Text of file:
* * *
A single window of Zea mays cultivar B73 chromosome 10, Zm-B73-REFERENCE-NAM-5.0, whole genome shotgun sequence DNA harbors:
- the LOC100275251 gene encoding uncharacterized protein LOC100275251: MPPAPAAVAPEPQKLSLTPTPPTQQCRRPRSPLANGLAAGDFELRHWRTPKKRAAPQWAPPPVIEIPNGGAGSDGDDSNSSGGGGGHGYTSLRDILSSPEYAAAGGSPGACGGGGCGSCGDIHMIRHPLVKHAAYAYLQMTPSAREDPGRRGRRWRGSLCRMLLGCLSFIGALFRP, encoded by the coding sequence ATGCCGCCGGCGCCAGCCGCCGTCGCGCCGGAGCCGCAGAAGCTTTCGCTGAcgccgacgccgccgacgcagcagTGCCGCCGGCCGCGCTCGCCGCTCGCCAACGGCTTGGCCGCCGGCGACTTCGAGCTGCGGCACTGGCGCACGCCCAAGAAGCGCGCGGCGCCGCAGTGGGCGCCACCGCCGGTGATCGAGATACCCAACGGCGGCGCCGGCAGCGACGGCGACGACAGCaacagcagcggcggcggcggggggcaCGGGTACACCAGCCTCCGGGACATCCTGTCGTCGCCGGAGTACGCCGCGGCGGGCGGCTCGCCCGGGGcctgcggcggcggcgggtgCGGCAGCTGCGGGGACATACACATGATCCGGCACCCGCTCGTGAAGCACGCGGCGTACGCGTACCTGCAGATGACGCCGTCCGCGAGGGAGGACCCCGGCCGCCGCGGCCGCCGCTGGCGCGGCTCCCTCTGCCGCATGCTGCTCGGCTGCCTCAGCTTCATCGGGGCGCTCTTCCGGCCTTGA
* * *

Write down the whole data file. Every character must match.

A single window of Zea mays cultivar B73 chromosome 10, Zm-B73-REFERENCE-NAM-5.0, whole genome shotgun sequence DNA harbors:
- the LOC100275251 gene encoding uncharacterized protein LOC100275251: MPPAPAAVAPEPQKLSLTPTPPTQQCRRPRSPLANGLAAGDFELRHWRTPKKRAAPQWAPPPVIEIPNGGAGSDGDDSNSSGGGGGHGYTSLRDILSSPEYAAAGGSPGACGGGGCGSCGDIHMIRHPLVKHAAYAYLQMTPSAREDPGRRGRRWRGSLCRMLLGCLSFIGALFRP, encoded by the coding sequence ATGCCGCCGGCGCCAGCCGCCGTCGCGCCGGAGCCGCAGAAGCTTTCGCTGAcgccgacgccgccgacgcagcagTGCCGCCGGCCGCGCTCGCCGCTCGCCAACGGCTTGGCCGCCGGCGACTTCGAGCTGCGGCACTGGCGCACGCCCAAGAAGCGCGCGGCGCCGCAGTGGGCGCCACCGCCGGTGATCGAGATACCCAACGGCGGCGCCGGCAGCGACGGCGACGACAGCaacagcagcggcggcggcggggggcaCGGGTACACCAGCCTCCGGGACATCCTGTCGTCGCCGGAGTACGCCGCGGCGGGCGGCTCGCCCGGGGcctgcggcggcggcgggtgCGGCAGCTGCGGGGACATACACATGATCCGGCACCCGCTCGTGAAGCACGCGGCGTACGCGTACCTGCAGATGACGCCGTCCGCGAGGGAGGACCCCGGCCGCCGCGGCCGCCGCTGGCGCGGCTCCCTCTGCCGCATGCTGCTCGGCTGCCTCAGCTTCATCGGGGCGCTCTTCCGGCCTTGA